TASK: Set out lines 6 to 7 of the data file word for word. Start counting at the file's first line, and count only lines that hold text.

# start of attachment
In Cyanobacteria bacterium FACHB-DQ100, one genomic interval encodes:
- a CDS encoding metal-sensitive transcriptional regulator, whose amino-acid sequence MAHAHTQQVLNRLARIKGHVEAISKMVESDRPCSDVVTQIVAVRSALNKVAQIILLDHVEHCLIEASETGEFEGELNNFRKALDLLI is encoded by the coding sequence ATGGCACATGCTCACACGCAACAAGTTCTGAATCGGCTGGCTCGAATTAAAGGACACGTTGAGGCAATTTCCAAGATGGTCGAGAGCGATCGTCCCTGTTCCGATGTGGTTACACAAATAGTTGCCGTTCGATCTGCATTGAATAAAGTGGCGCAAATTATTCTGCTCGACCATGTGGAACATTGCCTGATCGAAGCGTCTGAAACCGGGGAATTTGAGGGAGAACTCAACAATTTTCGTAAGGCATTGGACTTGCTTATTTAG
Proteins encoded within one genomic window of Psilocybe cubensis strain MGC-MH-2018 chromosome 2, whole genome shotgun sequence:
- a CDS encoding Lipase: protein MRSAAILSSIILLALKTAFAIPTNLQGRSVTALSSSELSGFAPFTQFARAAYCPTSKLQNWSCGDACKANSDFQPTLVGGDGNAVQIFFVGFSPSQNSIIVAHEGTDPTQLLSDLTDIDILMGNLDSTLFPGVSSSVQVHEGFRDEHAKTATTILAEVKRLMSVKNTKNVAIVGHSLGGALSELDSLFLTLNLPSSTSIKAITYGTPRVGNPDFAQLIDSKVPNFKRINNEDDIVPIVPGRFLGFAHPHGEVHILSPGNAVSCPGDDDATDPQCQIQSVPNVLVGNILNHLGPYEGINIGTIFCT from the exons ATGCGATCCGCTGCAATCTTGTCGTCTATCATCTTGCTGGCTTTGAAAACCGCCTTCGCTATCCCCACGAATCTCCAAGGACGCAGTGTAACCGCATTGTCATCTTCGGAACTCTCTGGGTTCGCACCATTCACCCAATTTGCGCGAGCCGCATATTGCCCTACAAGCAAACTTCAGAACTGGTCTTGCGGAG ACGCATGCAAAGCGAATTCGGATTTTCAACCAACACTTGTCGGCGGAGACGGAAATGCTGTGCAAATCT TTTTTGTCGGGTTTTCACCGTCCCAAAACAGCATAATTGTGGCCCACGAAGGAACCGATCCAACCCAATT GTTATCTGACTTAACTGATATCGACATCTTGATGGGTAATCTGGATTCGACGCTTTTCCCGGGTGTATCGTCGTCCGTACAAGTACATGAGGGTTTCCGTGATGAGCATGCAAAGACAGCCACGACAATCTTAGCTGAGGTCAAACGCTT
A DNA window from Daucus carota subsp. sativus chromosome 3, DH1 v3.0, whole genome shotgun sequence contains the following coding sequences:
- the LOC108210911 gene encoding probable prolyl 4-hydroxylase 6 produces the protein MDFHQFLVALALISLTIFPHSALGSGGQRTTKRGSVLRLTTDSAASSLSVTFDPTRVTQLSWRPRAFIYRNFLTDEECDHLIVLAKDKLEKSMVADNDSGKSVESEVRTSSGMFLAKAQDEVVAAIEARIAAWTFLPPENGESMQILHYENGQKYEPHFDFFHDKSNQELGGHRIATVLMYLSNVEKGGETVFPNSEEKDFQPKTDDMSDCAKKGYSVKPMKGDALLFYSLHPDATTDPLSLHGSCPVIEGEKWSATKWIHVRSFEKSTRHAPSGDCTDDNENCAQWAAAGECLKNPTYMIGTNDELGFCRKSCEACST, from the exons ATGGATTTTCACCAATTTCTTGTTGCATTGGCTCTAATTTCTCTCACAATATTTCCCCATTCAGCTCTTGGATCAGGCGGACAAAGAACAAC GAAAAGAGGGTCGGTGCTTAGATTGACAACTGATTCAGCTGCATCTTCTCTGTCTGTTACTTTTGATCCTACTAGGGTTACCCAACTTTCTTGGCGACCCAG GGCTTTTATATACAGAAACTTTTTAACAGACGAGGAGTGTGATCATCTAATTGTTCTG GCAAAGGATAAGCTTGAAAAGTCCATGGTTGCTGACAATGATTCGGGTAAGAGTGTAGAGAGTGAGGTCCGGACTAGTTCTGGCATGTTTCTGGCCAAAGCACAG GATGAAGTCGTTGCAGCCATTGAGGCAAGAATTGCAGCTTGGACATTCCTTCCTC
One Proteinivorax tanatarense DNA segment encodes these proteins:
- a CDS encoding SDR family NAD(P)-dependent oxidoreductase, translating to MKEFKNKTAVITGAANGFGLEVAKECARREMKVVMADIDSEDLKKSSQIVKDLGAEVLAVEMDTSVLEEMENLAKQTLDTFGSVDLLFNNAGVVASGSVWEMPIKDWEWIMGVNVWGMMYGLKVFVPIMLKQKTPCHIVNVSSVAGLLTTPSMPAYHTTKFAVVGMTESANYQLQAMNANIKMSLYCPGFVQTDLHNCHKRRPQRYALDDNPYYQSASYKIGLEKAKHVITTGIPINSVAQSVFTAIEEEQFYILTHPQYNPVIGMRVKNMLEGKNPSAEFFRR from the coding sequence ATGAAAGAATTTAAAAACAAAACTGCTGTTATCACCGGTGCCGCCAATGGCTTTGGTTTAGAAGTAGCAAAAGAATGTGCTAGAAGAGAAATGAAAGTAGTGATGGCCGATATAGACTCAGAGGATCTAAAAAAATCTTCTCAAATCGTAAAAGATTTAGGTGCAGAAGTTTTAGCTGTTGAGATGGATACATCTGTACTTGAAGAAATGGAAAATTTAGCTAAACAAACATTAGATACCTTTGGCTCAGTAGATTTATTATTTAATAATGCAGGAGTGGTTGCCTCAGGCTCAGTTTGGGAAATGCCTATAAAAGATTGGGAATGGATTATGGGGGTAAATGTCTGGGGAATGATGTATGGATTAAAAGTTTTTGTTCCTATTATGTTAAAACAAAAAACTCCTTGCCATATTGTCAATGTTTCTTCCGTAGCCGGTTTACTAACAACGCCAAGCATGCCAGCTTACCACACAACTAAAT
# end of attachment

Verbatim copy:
- the LOC108210911 gene encoding probable prolyl 4-hydroxylase 6 produces the protein MDFHQFLVALALISLTIFPHSALGSGGQRTTKRGSVLRLTTDSAASSLSVTFDPTRVTQLSWRPRAFIYRNFLTDEECDHLIVLAKDKLEKSMVADNDSGKSVESEVRTSSGMFLAKAQDEVVAAIEARIAAWTFLPPENGESMQILHYENGQKYEPHFDFFHDKSNQELGGHRIATVLMYLSNVEKGGETVFPNSEEKDFQPKTDDMSDCAKKGYSVKPMKGDALLFYSLHPDATTDPLSLHGSCPVIEGEKWSATKWIHVRSFEKSTRHAPSGDCTDDNENCAQWAAAGECLKNPTYMIGTNDELGFCRKSCEACST, from the exons ATGGATTTTCACCAATTTCTTGTTGCATTGGCTCTAATTTCTCTCACAATATTTCCCCATTCAGCTCTTGGATCAGGCGGACAAAGAACAAC GAAAAGAGGGTCGGTGCTTAGATTGACAACTGATTCAGCTGCATCTTCTCTGTCTGTTACTTTTGATCCTACTAGGGTTACCCAACTTTCTTGGCGACCCAG GGCTTTTATATACAGAAACTTTTTAACAGACGAGGAGTGTGATCATCTAATTGTTCTG GCAAAGGATAAGCTTGAAAAGTCCATGGTTGCTGACAATGATTCGGGTAAGAGTGTAGAGAGTGAGGTCCGGACTAGTTCTGGCATGTTTCTGGCCAAAGCACAG GATGAAGTCGTTGCAGCCATTGAGGCAAGAATTGCAGCTTGGACATTCCTTCCTC
One Proteinivorax tanatarense DNA segment encodes these proteins: